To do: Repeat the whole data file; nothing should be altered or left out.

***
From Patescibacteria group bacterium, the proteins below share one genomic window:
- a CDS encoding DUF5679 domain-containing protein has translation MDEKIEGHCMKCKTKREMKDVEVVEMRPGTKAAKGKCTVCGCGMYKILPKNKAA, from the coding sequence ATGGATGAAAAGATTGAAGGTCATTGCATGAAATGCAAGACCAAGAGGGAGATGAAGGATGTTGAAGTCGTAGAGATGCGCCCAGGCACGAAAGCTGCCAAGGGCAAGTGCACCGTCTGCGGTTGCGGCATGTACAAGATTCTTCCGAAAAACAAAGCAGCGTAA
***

From Patescibacteria group bacterium, the proteins below share one genomic window:
- a CDS encoding DUF5679 domain-containing protein has translation MDEKIEGHCMKCKTKREMKDVEVVEMRPGTKAAKGKCTVCGCGMYKILPKNKAA, from the coding sequence ATGGATGAAAAGATTGAAGGTCATTGCATGAAATGCAAGACCAAGAGGGAGATGAAGGATGTTGAAGTCGTAGAGATGCGCCCAGGCACGAAAGCTGCCAAGGGCAAGTGCACCGTCTGCGGTTGCGGCATGTACAAGATTCTTCCGAAAAACAAAGCAGCGTAA